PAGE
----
Think a little outside the box, as well. If you max out your IRA contributions, give some thought to any retirement accounts available at your workplace, such as a 401(k) or 403(b) account. Those have far bigger contribution limits, and often feature matching funds from the employers (matching = free money). The 401(k) and 403(b) limits for 2014 are $17,500, plus an additional $5,500 for those 50 and older (for a total of $23,000). They rise to $18,000 (plus $6,000 for older contributors, for a total of $24,000) in 2015 -- and stay at those levels for 2016, as well.
Regular 401(k) accounts work much like traditional IRAs, accepting pre-tax dollars and taxing withdrawals. Increasingly, though, many employers are offering Roth 401(k)s, which take post-tax dollars in exchange for tax-free withdrawals. Both kinds of plans typically feature a bunch of mutual funds from which you can choose. That's more restrictive than IRAs, which can be set up at your friendly local brokerage, permitting you to fill them with just about any stock and any of possibly hundreds of mutual funds. Still, index funds are usually among the options, and those can be enough for most of us.
Self-employed people have a few more options, such as SEP IRAs or SIMPLE IRAs, which are also good options for small businesses. With a SIMPLE IRA, there's a higher contribution limit of $12,000 in 2014, and $12,500 in 2015 and 2016. Notice that by maxing that out along with a regular traditional or Roth IRA, you'll reach the 401(k) limit of $17,500 in 2014, and $18,000 in 2015 and 2016. With a SEP IRA, which gets its name from Simplified Employee Pension, you can contribute the lesser of 25% of your compensation, or $52,000 for 2014. For 2015 and 2016, it's $53,000.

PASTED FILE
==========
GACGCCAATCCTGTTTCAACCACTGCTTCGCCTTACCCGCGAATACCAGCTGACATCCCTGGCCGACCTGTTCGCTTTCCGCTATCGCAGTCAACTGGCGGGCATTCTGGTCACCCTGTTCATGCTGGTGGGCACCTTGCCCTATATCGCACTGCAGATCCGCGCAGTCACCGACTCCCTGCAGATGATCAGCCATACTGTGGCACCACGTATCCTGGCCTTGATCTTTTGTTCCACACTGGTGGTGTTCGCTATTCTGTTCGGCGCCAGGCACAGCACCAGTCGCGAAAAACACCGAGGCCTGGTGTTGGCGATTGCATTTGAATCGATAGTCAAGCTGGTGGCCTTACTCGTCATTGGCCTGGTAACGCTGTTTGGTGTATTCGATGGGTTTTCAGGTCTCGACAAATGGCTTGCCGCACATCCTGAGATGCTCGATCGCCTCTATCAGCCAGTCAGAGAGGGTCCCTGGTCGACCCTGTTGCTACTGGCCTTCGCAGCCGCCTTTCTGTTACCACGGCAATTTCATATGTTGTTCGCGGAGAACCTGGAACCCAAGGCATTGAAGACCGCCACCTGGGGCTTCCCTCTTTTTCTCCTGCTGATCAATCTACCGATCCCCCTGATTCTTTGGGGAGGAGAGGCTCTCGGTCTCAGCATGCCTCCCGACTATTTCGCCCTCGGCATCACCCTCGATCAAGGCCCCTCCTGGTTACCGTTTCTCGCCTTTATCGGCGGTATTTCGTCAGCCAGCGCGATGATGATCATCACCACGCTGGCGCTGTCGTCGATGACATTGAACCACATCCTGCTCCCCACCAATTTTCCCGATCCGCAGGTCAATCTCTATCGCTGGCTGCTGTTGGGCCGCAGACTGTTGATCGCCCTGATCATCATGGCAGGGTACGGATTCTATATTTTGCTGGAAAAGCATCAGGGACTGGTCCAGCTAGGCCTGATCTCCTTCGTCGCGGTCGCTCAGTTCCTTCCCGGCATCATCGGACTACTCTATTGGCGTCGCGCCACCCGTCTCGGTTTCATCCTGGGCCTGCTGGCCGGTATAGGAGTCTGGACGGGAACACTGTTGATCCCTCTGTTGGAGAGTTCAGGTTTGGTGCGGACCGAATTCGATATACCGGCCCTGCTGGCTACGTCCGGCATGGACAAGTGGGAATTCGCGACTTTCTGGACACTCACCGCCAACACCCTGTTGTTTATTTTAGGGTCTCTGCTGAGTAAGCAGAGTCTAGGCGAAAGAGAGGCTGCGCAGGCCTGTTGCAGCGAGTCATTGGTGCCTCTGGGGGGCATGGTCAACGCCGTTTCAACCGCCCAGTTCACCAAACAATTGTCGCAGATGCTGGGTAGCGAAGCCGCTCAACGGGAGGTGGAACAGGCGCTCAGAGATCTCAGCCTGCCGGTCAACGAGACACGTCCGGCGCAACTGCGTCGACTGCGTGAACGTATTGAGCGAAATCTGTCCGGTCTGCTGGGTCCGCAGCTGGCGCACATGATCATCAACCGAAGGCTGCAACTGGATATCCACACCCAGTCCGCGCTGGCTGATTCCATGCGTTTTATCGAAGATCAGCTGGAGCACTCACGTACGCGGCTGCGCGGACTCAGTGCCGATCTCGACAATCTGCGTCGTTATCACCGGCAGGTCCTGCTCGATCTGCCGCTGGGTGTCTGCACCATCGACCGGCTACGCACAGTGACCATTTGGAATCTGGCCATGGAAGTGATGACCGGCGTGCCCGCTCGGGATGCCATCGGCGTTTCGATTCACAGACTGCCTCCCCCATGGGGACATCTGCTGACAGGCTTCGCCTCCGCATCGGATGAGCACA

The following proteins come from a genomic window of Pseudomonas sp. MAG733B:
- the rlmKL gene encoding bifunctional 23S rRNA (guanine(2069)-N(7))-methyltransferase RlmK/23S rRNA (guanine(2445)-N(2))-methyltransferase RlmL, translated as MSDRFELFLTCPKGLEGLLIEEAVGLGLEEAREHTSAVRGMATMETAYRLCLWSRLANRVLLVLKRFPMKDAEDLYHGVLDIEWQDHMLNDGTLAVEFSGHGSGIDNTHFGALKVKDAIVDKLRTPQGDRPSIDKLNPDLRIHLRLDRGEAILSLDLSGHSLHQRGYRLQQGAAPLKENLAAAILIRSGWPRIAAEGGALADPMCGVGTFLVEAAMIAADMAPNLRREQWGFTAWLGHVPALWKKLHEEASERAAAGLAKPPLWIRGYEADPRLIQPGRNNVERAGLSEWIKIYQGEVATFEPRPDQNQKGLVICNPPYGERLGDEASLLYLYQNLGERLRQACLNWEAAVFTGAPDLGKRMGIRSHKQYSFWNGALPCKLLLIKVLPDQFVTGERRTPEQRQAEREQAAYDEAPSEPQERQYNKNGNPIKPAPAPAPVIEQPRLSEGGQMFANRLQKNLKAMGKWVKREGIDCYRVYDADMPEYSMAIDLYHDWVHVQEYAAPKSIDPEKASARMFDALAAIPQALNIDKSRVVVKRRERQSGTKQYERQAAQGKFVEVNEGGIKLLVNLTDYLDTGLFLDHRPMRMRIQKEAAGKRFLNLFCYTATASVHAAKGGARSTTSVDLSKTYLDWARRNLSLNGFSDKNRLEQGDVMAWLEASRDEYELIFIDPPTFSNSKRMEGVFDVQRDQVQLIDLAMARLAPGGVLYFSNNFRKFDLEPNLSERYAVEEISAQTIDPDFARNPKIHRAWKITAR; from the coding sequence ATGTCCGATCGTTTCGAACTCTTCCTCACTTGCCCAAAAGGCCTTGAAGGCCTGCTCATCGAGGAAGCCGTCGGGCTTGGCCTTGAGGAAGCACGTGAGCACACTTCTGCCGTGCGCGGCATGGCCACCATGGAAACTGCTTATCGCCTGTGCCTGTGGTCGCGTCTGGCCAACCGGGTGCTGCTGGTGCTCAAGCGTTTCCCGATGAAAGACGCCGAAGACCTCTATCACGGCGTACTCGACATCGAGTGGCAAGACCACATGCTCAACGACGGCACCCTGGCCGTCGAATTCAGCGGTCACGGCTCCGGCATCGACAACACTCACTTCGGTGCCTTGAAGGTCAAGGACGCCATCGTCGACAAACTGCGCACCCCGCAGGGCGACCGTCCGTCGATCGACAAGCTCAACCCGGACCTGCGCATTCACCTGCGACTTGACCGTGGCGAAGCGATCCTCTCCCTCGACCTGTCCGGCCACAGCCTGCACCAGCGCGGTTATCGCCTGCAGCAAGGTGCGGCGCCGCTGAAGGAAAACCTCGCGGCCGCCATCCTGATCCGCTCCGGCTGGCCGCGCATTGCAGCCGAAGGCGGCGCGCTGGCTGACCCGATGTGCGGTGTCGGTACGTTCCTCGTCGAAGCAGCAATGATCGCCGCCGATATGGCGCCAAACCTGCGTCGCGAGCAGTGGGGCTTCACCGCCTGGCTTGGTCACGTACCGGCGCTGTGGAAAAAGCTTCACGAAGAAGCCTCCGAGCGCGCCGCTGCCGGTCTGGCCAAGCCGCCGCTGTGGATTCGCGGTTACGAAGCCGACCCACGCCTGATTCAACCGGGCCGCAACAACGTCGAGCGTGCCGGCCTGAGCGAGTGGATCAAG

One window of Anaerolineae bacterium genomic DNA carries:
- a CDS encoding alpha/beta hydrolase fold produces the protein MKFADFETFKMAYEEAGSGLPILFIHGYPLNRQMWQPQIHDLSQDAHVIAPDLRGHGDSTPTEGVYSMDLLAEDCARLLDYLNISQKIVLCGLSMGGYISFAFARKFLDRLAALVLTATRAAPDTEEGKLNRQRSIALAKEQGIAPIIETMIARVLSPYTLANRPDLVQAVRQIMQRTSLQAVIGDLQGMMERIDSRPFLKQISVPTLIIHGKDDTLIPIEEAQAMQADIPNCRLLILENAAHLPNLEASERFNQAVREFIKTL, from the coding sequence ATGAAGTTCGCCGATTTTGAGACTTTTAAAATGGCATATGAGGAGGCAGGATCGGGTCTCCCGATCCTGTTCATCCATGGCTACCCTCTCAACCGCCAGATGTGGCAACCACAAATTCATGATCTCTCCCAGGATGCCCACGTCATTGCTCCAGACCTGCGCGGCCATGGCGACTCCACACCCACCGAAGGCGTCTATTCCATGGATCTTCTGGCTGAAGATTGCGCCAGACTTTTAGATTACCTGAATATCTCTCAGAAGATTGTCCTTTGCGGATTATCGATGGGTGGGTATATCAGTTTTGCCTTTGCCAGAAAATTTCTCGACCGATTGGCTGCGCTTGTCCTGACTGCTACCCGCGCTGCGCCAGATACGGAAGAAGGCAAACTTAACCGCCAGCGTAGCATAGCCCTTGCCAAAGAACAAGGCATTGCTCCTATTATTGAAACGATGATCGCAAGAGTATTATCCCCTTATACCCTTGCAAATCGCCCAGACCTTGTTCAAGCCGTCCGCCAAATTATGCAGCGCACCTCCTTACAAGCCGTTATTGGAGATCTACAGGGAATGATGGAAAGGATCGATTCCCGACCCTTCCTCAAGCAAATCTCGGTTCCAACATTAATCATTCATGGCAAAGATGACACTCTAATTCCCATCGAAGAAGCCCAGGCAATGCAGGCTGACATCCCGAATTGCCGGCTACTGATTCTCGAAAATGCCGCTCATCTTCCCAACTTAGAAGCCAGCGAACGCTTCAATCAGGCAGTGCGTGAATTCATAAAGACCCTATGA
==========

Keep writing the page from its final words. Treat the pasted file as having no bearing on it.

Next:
If you're gazing at the 2015 IRA contribution limits and thinking that you can only sock away $5,500 this year in a tax-advantaged account, think again. With a little strategizing, you can make your retirement even sweeter.
Longtime Fool specialistSelena Maranjian, whom you can follow on Twitter, has no position in any stocks mentioned. The Motley Fool has no position in any of the stocks mentioned. Try any of our Foolish newsletter services free for 30 days. We Fools may not all hold the same opinions, but we all believe that considering a diverse range of insights makes us better investors. The Motley Fool has a disclosure policy.